Now that outsider amateurs have had their two day lobster rape romp the serious business of commercial lobstering starts up next week and continues through March. Mini season this year saw one woman killed and another critically injured in a boat accident, but the numbers of illegally caught lobster cannot be counted, there are not enough law enforcement officers around to keep thoughtless amateur lobster hunters on the straight and narrow.
I came home quietly, I thought, after another night at work, however I suspect Cheyenne heard the Bonneville pull up under the house. The motorcycle isn't what wakes her as she knows what time I am due home, and yesterday I was twenty minutes late so she was wide awake. I crept quietly into the house planning to wake her on her bed when I realized she was outside, around the corner, listening for my footfall. She was pleased to see me despite my childish deception. Dogs are very forgiving that way:
In the heat of summer she loves her early morning walks but where to take her is a daily question. Yesterday we crossed one bridge from Cudjoe Key and I settled on Horace Street as a short walk with lots of things to interest a curious Labrador.
And then I remembered lobster season. Commercial fishing reminds me of farming, inasmuch as it is often a family business that puts its practioners close to nature. Like farmers, fishermen are constantly bitching about the weather and market prices. Similarly a bumper crop tends to be universal so when the harvest is abundant the price drops and conversely the price leaps when the harvest is sparse, leaving fishermen and farmers in a constant state of anguish. It seems like a horrible life to me but they love it.
I don't know if fishermen actively envy other practioners of their craft in distant places, but after our summer road trip to Maine I wonder if a Maine lobsterman shrouded in summer fog, surrounded by vicious random rocks, dealing with horrendous tides and freezing July waters envys the easy life of a lobster hunter in the Florida Keys. Gentle winds, modest tides, only occasional thunderstorms while fishing in your underwear... It sounds much nicer to me to be down here. Less heroic perhaps, but more bearable if fish chasing is your bag.
Though to hear them say it the harvest is not bountiful, the price is low, diesel is expensive, blah blah blah.
It's nasty messy work retrieving the pots from time to time and checking for occupants and re -aiting the cage with decaying chicken parts, the more pungent the more attractive to the crustaceans they say.
Female lobsters carrying eggs are not supposed to be taken during mini season, but every year some dolt is caught with a lobster carrying the distinctive gray sacs, promise of the birth of a new generation.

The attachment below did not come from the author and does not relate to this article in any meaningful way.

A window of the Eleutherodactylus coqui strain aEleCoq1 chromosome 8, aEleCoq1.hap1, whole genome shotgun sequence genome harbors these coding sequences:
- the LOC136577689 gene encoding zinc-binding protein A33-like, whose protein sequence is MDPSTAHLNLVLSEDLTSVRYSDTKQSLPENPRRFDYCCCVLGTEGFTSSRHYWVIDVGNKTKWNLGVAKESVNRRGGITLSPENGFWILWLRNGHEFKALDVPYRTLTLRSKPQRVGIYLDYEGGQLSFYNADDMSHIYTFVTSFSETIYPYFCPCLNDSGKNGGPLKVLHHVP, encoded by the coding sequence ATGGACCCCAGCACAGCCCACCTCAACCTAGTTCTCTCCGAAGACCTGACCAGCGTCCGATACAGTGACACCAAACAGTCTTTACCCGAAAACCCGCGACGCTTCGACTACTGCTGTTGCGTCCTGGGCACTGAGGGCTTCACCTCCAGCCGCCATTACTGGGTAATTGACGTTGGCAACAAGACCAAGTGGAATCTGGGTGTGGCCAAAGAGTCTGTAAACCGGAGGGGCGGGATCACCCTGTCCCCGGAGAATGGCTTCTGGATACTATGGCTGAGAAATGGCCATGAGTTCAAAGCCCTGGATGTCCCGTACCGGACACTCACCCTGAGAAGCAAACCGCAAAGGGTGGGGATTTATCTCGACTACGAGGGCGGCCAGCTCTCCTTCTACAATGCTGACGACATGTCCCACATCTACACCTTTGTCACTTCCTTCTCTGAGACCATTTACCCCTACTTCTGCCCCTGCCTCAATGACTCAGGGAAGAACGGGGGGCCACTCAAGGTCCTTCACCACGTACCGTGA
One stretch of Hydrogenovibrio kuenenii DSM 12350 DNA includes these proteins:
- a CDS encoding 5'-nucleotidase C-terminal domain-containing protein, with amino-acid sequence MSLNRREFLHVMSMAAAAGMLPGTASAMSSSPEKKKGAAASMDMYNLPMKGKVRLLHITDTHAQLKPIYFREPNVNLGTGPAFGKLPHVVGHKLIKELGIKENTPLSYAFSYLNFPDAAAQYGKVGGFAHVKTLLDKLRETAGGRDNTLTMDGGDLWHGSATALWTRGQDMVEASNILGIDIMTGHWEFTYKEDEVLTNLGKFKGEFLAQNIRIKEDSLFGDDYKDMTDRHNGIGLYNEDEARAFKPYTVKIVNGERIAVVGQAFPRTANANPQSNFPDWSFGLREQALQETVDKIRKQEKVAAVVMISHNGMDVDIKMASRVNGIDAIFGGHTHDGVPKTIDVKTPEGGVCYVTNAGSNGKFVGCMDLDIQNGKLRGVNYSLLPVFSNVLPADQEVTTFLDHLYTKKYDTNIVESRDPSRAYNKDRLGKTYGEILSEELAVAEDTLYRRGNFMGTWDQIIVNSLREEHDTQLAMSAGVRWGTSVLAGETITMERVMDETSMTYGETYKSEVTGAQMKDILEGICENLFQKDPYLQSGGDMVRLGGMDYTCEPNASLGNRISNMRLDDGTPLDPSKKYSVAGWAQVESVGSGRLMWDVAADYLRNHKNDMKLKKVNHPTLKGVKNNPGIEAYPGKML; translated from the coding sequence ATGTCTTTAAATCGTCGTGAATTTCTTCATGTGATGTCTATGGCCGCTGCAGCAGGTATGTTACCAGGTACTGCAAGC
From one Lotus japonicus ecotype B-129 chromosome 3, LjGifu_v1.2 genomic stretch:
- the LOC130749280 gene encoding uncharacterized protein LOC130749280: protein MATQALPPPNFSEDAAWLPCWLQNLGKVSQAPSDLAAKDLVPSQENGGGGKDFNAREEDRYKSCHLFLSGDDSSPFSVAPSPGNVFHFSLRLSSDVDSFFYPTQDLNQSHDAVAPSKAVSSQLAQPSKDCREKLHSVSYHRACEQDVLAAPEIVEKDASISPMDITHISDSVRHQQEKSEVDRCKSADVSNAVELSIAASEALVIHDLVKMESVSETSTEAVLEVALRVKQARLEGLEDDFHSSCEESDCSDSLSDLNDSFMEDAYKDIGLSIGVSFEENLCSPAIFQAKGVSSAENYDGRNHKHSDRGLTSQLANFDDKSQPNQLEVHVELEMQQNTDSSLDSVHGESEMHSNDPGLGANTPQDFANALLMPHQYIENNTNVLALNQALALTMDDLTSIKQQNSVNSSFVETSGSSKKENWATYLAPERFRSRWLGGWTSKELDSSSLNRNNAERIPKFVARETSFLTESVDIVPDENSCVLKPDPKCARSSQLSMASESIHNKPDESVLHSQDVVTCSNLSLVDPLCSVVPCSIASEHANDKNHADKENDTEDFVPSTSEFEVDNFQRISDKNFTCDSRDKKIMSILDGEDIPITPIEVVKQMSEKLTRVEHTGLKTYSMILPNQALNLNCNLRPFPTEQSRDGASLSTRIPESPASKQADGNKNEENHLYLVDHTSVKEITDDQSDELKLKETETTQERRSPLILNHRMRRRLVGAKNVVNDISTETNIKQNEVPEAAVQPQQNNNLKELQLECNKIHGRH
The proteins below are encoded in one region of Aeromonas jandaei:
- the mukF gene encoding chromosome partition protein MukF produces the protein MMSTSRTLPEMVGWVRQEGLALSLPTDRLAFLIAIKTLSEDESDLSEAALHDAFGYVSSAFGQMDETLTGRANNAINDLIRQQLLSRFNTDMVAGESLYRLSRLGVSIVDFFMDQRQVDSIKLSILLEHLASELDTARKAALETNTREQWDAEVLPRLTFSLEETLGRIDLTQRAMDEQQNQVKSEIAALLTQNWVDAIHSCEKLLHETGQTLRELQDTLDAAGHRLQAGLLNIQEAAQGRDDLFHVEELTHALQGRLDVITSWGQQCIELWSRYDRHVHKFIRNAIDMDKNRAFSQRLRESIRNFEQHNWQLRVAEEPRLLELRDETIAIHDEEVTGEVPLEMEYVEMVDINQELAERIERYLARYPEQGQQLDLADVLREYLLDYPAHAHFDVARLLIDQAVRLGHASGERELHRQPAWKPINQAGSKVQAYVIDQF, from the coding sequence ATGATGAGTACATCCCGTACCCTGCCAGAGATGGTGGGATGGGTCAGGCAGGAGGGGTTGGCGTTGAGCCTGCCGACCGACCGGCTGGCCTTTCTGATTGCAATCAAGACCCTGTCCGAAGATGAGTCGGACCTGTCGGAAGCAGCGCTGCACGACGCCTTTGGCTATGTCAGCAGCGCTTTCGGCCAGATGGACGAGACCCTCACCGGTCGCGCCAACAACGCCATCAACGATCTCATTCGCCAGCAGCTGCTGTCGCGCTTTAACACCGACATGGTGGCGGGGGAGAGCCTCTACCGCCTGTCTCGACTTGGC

It's a huge industry in islands populated by no grumpy farmers. Restaurants sell lobster, tourists eager to join the recherché ranks of the well-to-do order them by the barrow load and so much money changes hands. I bought live lobster tortured on ice in a fishmonger's once and released them back into the wild. I hope they lived. When we were sailing the relatively unfished waters of Central America we would return from snorkeling expeditions and tell our fellow sailors turned hunters we saw no lobster over there. I hope they lived too. But it's a brutal world and we all have our place in the chain.
I understand the need for commercial lobstering, a solid livelihood for people willing to undertake hard labor, make good money without an advanced education, and to be their own bosses. But the amateur hunt every year, sanctioned only by the Chambers of Commerce, the trade union of shopkeepers, must have run its course.
People ask me why I don't go fishing, ironically living in one of the best places in America in which to chase fish. Because I say, I don't like to pit my wits against fish and lose the struggle. In my life I have shot and killed things, suffocated fish and seen commercial slaughterhouses and eaten pork and chicken that I had previously seen alive. I have tried vegetarianism and contrary to rumor I did not feel well, and nor did anybody else if forced to spend any time in an enclosed space with me. I eat meat but I prefer at this stage not to hunt and kill and disembowel it.
In the end I prefer to pay someone who depends on hunting and gathering for a living to get me my fish, and to use my boat or my friends' boats for recreation, ie exploring or finding swimming holes.
And then I think of ice fishing, sitting, for fun, on frozen water dangling a line through a hole in the ice in freezing temperatures. That's when I remember that people who fish are irrational, mad even, and denying them the chance to chase lobster once a year might have harmful consequences. Never argue with a madman especially one armed with a tickle stick, a net and a mad suburban gleam of bloodlust in his eye.